When my daughter was about 10, she came home asking for a Nintendo DS. The DS cost a little over $100, and each game had to be purchased separately. It was late spring, school would be out and I usually got her a few new things to play with for the summer, so I considered getting it for her, when suddenly, I had a brainstorm: she would earn the money for the DS.

We talked about the ways she might earn money – cleaning houses, pet sitting, maybe a mother’s helper. Pet sitting got her attention. She made fliers to give to friends, family, and neighbors. Soon she had three customers.

Within two months, she was close to her goal of coming up with half of the money for the DS and some of the games. It was an auspicious day when we went to the store and picked out a lovely pink DS, a zebra skin case, and three game chips. We even celebrated with a lunch out.

 

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As the next summer approached, she had a new goal in mind, an iPod Touch which was a little over $200, at the time. She continued to care for two of the three pets off and added housecleaning to her offerings. By the end of the summer, she had saved money enough to purchase the iPod Touch. She became more confident in speaking with adults, in developing plans, carrying them out, and the basics of marketing. She also learned from a few challenges, such as the time she cared for a pet for three months and instead of the agreed upon $75 plus expenses, she was given two candy bars and a T-shirt.  

As the years went by she earned enough money to purchase a MacBook Air, followed by a MacBook Pro. Pet Sitting and house keeping were exchanged for cookie baking, which grew to small catering gigs. She hosted a garage sale and earned a few hundred dollars selling old toys and clothes.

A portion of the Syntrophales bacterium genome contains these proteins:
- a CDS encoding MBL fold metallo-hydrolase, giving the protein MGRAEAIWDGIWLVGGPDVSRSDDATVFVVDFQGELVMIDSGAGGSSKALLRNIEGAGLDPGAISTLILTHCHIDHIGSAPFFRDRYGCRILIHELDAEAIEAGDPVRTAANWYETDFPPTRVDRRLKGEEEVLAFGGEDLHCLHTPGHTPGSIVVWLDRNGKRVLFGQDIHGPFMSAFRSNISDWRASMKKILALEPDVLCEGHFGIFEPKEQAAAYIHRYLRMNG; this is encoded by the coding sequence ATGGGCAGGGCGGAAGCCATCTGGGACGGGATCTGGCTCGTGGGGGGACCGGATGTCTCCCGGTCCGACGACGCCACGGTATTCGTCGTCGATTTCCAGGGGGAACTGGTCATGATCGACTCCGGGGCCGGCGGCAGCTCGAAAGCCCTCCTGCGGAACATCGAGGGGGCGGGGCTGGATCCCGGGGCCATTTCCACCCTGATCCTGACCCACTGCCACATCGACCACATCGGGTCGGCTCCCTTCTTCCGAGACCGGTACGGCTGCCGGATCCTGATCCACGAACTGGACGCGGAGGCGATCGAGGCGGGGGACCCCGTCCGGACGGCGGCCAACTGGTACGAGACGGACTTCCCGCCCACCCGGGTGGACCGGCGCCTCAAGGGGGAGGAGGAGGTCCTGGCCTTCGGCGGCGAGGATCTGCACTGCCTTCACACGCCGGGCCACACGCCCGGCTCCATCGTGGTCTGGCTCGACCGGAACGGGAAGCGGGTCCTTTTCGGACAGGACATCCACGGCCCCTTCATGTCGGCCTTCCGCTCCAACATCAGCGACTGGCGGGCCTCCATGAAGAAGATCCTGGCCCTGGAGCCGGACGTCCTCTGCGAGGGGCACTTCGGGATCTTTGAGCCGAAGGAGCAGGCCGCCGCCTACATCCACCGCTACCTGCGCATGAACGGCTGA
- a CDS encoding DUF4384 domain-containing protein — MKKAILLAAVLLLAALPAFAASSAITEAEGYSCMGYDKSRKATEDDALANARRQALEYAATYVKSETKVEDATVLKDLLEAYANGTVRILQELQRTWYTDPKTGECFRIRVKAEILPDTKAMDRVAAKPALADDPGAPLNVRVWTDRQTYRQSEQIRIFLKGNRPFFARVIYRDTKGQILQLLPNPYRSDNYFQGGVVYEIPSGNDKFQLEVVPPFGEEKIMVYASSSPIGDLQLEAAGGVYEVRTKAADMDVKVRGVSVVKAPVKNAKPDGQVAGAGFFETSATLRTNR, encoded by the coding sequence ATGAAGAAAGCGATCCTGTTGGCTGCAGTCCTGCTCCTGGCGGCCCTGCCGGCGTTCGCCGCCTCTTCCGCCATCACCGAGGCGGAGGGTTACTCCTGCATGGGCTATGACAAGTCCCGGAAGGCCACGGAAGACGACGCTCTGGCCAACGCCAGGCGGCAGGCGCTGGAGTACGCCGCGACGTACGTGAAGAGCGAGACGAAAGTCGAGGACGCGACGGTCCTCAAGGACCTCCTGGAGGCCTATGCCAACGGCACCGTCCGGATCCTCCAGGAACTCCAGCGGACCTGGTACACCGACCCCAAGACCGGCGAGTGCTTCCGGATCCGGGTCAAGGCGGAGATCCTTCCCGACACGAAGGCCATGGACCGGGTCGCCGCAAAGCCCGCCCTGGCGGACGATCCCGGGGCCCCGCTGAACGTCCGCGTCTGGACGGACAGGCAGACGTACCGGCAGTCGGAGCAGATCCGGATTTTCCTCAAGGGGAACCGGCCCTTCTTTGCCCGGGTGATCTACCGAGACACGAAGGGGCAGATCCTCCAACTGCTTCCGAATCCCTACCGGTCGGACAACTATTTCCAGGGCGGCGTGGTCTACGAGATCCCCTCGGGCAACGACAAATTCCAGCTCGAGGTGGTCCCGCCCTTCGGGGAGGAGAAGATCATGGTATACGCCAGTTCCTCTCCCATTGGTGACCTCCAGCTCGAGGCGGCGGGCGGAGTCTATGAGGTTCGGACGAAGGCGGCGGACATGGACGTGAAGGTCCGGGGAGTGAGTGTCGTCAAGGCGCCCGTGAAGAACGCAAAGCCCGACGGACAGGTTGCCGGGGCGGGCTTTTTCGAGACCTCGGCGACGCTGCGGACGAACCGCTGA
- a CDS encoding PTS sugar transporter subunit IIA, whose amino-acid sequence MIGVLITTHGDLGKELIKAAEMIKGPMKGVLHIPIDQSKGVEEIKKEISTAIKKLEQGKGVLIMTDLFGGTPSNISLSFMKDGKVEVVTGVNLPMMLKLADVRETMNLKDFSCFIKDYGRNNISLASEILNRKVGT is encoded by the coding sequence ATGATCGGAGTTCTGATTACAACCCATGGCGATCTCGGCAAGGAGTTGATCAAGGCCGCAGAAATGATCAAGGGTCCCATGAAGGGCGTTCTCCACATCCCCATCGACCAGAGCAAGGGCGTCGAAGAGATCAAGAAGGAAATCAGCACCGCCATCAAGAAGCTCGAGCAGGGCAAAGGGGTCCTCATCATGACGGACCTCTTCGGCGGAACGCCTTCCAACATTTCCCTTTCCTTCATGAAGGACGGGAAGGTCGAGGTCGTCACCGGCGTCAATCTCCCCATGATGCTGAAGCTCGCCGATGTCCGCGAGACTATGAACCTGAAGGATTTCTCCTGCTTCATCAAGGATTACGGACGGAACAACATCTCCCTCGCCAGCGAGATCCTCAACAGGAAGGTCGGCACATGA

She learned about pricing, contracts, and going above and beyond the expectations of her customers. As she entered her freshman year of high school a new source of income emerged through a YouTube channel she had been growing, and was now netting $100-$200 per month in ad revenue. She began thinking of how to improve her presentation skills and learned to edit. Soon brands were contacting her to feature products, and she began learning to negotiate.

The summer she began her sophomore year in high school everything changed. It was the season of lethargy. She slept in until noon. Her once tidy room was a perpetual heap of dirty clothes and dishes. Her personal self-care had plummeted. She was diagnosed with a serious, but not debilitating, health problem that seemed to take the wind out of her sails.

Time we once spent together was replaced with her in her bedroom with the door closed. Any money she earned was spent going out with friends. She quickly spent her allowance and asked to be fronted the next month’s money. Mostly, she expected I would foot her bills without question.

Heading into her junior and senior years, most of her friends were driving and many had jobs in addition to the sports activities and the volunteer work required for our state’s scholarship program. Our Brooke taught ballet for an hour a week and was still enjoying the revenue from her YouTube Channel, but felt little motivation to do anything else.